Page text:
Git Explode

A story of lost and recovered code for a project I just created.


While upgrading Gradient to TensorFlow 1.15, I faced the need for a way to create a symbolic directory link with C#. Quick search on NuGet only gave 3 packages, none of which were cross-platform to a complete disappointment. So I decided to make my own.

Quick 2 hours later, I’ve got a local Visual Studio solution with implementations for Windows and Unix-like OSes. It was time to publish it on GitHub. So I did two things:

  1. Created a new repository on GitHub itself, with a README and LICENSE files
  2. In Visual Studio, hit “Add to Source Control” and selected Git

Now I needed to merge the two, so I hit publish in Visual Studio, and pointed it to GitHub. That set the origin remote to my GitHub repo, but did not publish local changes, as the local master branch and the remote one did not have a common ancestor.

“OK”, I though, “let’s fetch, make local master point to origin/master, from GitHub then commit local files”. So I did

git fetch
git reset --hard origin/master


Back in Visual Studio all the source code is gone! So are the project files!

> git status
HEAD detached from c988afd
nothing to commit, working tree clean


If you ever did git reset without thinking before and recovered, you know a “magical” command git reflog, which shows recent commits you worked with. To be precise it shows which commits your repository was ever checked out at, so if you did git checkout AAA then git checkout BBB then git reset --hard CCC it will show AAA;BBB;CCC, and you can return to any of them using git checkout AAA, as long as you never had git collect garbage.

For example:

> git reflog
c988afd HEAD@{4}: checkout: moving from master to c988afd
ea279fb HEAD@{5}: reset: moving to origin/master
c988afd HEAD@{6}: commit (initial): Add .gitignore and .gitattributes.

Unfortunately, git checkout c988afd did not restore the files, as I expected.

Sad man


But why? The message for the initial commit gave a hint: I never checked in those files before git reset, but they were staged. And, turns out, when you switch to a commit tree with a different initial commit, git reset completely drops all the staged changes!

And Windows integrated backup - File History - by that time did not have a chance to make copies!


A quick search gave back Recover from git reset –hard on StackOverflow.

So I did git fsck --lost-found, which created a folder .git\lost-found\other with a single file in it, containing just its own name: 97cc6b041928db3f3d282bbd30f5d1e276e47b19.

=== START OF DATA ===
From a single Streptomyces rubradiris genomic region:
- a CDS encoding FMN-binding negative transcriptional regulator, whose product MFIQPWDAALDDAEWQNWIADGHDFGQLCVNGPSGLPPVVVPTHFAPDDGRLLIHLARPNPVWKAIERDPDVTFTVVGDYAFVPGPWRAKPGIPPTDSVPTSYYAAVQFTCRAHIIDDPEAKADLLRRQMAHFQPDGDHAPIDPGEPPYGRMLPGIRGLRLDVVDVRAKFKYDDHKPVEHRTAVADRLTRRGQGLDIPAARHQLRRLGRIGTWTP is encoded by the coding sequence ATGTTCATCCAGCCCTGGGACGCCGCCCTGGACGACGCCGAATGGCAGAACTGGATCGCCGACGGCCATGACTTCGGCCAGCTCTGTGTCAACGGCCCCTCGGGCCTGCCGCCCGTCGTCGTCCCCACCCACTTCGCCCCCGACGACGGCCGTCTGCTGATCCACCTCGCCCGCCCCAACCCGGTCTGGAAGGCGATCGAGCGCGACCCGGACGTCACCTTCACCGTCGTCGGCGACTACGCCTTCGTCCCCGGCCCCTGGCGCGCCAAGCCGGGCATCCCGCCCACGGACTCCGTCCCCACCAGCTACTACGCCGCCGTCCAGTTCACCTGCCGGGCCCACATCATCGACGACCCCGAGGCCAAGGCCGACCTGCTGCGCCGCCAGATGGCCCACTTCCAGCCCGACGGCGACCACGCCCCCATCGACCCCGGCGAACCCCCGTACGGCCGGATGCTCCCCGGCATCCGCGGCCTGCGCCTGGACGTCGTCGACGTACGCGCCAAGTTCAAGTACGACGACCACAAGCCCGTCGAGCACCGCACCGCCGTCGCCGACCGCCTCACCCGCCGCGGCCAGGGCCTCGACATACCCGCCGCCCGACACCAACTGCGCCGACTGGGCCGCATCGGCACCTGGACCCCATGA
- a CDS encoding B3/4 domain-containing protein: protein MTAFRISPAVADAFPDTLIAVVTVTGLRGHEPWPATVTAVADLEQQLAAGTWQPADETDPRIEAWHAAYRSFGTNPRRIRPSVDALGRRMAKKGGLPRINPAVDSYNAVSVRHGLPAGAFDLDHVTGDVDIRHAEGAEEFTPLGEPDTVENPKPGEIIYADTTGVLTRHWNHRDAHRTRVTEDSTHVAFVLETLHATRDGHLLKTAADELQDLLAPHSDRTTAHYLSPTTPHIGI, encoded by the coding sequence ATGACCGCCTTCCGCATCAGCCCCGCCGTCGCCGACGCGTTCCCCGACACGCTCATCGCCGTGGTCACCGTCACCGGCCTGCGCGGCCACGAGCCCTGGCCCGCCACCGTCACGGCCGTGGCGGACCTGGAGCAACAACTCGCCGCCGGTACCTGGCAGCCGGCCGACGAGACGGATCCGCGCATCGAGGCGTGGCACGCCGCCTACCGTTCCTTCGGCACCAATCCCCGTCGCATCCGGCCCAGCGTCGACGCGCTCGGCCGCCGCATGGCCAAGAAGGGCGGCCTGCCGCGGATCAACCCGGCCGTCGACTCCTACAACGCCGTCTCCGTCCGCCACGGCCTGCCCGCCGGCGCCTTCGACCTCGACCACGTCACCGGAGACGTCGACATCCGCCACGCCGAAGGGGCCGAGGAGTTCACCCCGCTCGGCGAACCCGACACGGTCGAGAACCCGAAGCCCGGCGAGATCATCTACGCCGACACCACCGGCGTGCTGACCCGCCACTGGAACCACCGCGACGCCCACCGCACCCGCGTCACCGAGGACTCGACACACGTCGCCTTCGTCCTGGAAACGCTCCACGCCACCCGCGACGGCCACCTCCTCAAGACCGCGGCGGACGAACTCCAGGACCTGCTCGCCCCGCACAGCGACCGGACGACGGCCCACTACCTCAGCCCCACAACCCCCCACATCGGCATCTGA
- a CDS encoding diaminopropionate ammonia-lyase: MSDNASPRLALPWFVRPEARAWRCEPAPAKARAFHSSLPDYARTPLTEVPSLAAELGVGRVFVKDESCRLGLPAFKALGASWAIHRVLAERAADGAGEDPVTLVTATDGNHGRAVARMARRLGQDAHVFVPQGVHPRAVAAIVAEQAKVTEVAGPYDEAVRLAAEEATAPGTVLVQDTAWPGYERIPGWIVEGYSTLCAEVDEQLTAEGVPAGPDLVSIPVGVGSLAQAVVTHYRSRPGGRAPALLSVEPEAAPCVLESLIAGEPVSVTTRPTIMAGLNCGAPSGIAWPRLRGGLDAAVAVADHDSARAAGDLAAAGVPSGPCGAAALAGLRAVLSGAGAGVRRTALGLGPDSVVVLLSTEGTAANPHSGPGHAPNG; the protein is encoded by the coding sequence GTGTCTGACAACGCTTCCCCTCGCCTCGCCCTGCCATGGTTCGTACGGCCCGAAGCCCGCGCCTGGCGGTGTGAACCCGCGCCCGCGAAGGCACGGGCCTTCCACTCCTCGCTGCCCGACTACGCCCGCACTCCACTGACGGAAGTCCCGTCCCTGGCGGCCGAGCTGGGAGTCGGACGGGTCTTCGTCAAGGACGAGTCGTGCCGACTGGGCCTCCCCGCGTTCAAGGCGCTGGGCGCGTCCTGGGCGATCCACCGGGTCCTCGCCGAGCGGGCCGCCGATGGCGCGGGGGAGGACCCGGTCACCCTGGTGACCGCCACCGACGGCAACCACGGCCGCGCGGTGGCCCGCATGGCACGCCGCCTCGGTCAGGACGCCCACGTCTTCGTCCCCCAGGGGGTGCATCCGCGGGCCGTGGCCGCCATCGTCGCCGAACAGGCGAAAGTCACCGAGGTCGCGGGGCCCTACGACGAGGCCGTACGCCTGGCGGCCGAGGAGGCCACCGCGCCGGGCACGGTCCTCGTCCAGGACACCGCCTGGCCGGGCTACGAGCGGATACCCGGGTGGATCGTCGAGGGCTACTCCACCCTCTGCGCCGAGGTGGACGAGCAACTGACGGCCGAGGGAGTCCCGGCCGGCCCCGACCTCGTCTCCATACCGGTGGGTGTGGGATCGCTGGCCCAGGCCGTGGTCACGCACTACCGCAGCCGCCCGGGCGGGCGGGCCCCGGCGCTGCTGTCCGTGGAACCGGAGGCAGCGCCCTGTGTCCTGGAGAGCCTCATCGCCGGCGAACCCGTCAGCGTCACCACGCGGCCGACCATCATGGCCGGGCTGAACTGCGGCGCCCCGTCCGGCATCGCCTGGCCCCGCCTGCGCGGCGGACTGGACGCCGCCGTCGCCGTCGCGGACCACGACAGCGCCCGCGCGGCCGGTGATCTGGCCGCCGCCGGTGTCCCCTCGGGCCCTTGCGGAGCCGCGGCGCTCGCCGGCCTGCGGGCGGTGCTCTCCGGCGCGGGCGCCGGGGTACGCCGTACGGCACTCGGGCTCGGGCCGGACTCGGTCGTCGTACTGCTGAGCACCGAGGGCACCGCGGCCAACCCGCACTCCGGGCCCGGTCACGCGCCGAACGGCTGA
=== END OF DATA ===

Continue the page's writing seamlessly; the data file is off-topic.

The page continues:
How that would help was not immediately clear:

> git show 97cc6b041928db3f3d282bbd30f5d1e276e47b19
tree 97cc6b041928db3f3d282bbd30f5d1e276e47b19


> git show 97cc6b041928db3f3d282bbd30f5d1e276e47b19 -- IO.Links.sln
tree 97cc6b041928db3f3d282bbd30f5d1e276e47b19


❯ git checkout 97cc6b041928db3f3d282bbd30f5d1e276e47b19
fatal: Cannot switch branch to a non-commit '97cc6b041928db3f3d282bbd30f5d1e276e47b19'

What is a git tree? I did not know.


The first search pointed to Git worktree, but

❯ git worktree move 97cc6b041928db3f3d282bbd30f5d1e276e47b19 "..\recover"
fatal: '97cc6b041928db3f3d282bbd30f5d1e276e47b19' is not a working tree

So a tree is not a working tree, OK.



Now searching git restore tree -"working"

Bingo! (ls-tree)

❯ git ls-tree 97cc6b041928db3f3d282bbd30f5d1e276e47b19
100644 blob 1ff0c423042b46cb1d617b81efb715defbe8054d    .gitattributes
100644 blob 4ce6fddec962ff3b86038d9939b6be5dfc1e6351    .gitignore
100644 blob c77dfcf2c002aae9fefa37273e9a82e290324ed1    IO.Links.sln
040000 tree 7d34ff63a2a130c9e8b7946e535ce83755db1ac7    play
040000 tree 91aa24f2b82c94d1ec4943b3747cd4d46a14db21    src

So there are blobs!

Light in at the tunnel end

But no more *tree* commands.

More searching –> Git Restore

> git restore -s 97cc6b041928db3f3d282bbd30f5d1e276e47b19 -S -W
git: 'restore' is not a git command. See 'git --help'.

The most similar command is

o_O but it is right there, in docs!

> git --version
git version 2.17.1

Ah. Docs are for version 2.23.0

choco install git
git --version
git version


> git restore -s 97cc6b041928db3f3d282bbd30f5d1e276e47b19 -S -W -- .
> git status
HEAD detached at c988afd
Changes to be committed:
  (use "git restore --staged <file>..." to unstage)
        new file:   IO.Links.sln
        new file:   play/Program.cs
        new file:   play/play.csproj
        new file:   src/IFileSystemLinks.cs
        new file:   src/Links.csproj
        new file:   src/Symlink.cs
        new file:   src/UnixLinks.cs
        new file:   src/WindowsLinks.cs



> git fsck --lost-found
> ls .\.git\lost-found\other
> git restore -s HASH_FROM_OTHER -S -W -- .

Project is restored and out on GitHub and NuGet: IO.Links - cross-platform symlink and hardlink management for .NET. (really: untested symlink creation only v0.0.1 at the time of the post).

Update 2019-10-26

As Ape3000 mentioned in the Reddit thread, updating git is not necessary. git restore can be replaced with a variant of checkout:

# git checkout (-p|--patch) [<tree-ish>] [--] [<paths>…​]
> git checkout HASH_FROM_OTHER -- .
Written on October 24, 2019